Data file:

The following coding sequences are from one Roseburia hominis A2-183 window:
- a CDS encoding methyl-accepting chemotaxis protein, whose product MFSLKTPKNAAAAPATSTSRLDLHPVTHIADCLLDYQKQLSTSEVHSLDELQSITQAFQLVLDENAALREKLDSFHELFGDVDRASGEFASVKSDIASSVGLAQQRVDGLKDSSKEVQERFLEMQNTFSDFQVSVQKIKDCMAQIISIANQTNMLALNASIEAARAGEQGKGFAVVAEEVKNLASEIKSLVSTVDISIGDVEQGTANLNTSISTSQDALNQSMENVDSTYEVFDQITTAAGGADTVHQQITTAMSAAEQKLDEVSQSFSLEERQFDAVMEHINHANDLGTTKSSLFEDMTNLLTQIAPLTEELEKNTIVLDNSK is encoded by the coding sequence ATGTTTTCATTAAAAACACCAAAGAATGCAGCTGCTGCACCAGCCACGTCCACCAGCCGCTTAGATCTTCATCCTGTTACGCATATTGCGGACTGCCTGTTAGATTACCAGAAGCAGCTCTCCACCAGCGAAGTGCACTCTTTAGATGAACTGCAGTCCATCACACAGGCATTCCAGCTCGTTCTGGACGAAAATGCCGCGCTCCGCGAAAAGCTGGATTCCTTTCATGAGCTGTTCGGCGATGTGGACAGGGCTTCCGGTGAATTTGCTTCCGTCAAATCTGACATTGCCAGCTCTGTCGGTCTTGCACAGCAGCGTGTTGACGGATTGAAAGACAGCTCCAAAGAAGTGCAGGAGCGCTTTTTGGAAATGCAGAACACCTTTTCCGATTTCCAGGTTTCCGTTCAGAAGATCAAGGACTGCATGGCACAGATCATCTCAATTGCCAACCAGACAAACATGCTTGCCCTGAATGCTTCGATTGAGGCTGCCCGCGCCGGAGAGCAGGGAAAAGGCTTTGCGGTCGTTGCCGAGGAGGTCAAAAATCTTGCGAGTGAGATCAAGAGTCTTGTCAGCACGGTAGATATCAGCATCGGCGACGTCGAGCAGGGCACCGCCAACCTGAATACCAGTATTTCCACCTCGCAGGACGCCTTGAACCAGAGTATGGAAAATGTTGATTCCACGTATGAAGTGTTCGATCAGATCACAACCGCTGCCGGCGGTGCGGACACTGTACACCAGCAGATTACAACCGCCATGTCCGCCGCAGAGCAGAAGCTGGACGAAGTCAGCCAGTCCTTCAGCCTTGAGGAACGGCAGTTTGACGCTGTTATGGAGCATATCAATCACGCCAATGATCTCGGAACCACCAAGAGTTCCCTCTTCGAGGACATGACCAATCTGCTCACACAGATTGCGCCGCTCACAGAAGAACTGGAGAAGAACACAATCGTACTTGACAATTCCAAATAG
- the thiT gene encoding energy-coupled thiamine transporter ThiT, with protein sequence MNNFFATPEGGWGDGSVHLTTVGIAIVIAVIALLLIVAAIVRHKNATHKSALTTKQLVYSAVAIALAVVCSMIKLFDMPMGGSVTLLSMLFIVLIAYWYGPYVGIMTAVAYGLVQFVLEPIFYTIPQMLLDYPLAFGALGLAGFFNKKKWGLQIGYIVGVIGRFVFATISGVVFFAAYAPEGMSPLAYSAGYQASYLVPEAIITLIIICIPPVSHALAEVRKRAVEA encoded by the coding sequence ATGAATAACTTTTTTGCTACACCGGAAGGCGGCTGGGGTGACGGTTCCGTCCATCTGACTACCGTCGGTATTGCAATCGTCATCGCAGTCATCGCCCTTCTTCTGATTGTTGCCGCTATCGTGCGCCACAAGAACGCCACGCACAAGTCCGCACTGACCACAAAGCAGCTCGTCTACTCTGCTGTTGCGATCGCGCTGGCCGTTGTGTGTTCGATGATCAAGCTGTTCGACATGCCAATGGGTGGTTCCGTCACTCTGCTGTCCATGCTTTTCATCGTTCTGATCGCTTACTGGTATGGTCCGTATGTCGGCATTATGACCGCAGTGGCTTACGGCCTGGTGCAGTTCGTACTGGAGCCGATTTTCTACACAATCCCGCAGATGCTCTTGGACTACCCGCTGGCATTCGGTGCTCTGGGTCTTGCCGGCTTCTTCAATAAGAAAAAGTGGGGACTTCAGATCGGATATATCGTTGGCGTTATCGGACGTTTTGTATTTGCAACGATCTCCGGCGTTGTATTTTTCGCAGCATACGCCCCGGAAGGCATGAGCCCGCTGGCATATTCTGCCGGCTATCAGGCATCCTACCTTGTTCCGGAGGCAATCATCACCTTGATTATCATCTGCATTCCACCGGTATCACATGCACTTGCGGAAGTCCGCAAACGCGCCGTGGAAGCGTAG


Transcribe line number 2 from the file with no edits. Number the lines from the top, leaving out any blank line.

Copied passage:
- a CDS encoding methyl-accepting chemotaxis protein, whose product MFSLKTPKNAAAAPATSTSRLDLHPVTHIADCLLDYQKQLSTSEVHSLDELQSITQAFQLVLDENAALREKLDSFHELFGDVDRASGEFASVKSDIASSVGLAQQRVDGLKDSSKEVQERFLEMQNTFSDFQVSVQKIKDCMAQIISIANQTNMLALNASIEAARAGEQGKGFAVVAEEVKNLASEIKSLVSTVDISIGDVEQGTANLNTSISTSQDALNQSMENVDSTYEVFDQITTAAGGADTVHQQITTAMSAAEQKLDEVSQSFSLEERQFDAVMEHINHANDLGTTKSSLFEDMTNLLTQIAPLTEELEKNTIVLDNSK is encoded by the coding sequence ATGTTTTCATTAAAAACACCAAAGAATGCAGCTGCTGCACCAGCCACGTCCACCAGCCGCTTAGATCTTCATCCTGTTACGCATATTGCGGACTGCCTGTTAGATTACCAGAAGCAGCTCTCCACCAGCGAAGTGCACTCTTTAGATGAACTGCAGTCCATCACACAGGCATTCCAGCTCGTTCTGGACGAAAATGCCGCGCTCCGCGAAAAGCTGGATTCCTTTCATGAGCTGTTCGGCGATGTGGACAGGGCTTCCGGTGAATTTGCTTCCGTCAAATCTGACATTGCCAGCTCTGTCGGTCTTGCACAGCAGCGTGTTGACGGATTGAAAGACAGCTCCAAAGAAGTGCAGGAGCGCTTTTTGGAAATGCAGAACACCTTTTCCGATTTCCAGGTTTCCGTTCAGAAGATCAAGGACTGCATGGCACAGATCATCTCAATTGCCAACCAGACAAACATGCTTGCCCTGAATGCTTCGATTGAGGCTGCCCGCGCCGGAGAGCAGGGAAAAGGCTTTGCGGTCGTTGCCGAGGAGGTCAAAAATCTTGCGAGTGAGATCAAGAGTCTTGTCAGCACGGTAGATATCAGCATCGGCGACGTCGAGCAGGGCACCGCCAACCTGAATACCAGTATTTCCACCTCGCAGGACGCCTTGAACCAGAGTATGGAAAATGTTGATTCCACGTATGAAGTGTTCGATCAGATCACAACCGCTGCCGGCGGTGCGGACACTGTACACCAGCAGATTACAACCGCCATGTCCGCCGCAGAGCAGAAGCTGGACGAAGTCAGCCAGTCCTTCAGCCTTGAGGAACGGCAGTTTGACGCTGTTATGGAGCATATCAATCACGCCAATGATCTCGGAACCACCAAGAGTTCCCTCTTCGAGGACATGACCAATCTGCTCACACAGATTGCGCCGCTCACAGAAGAACTGGAGAAGAACACAATCGTACTTGACAATTCCAAATAG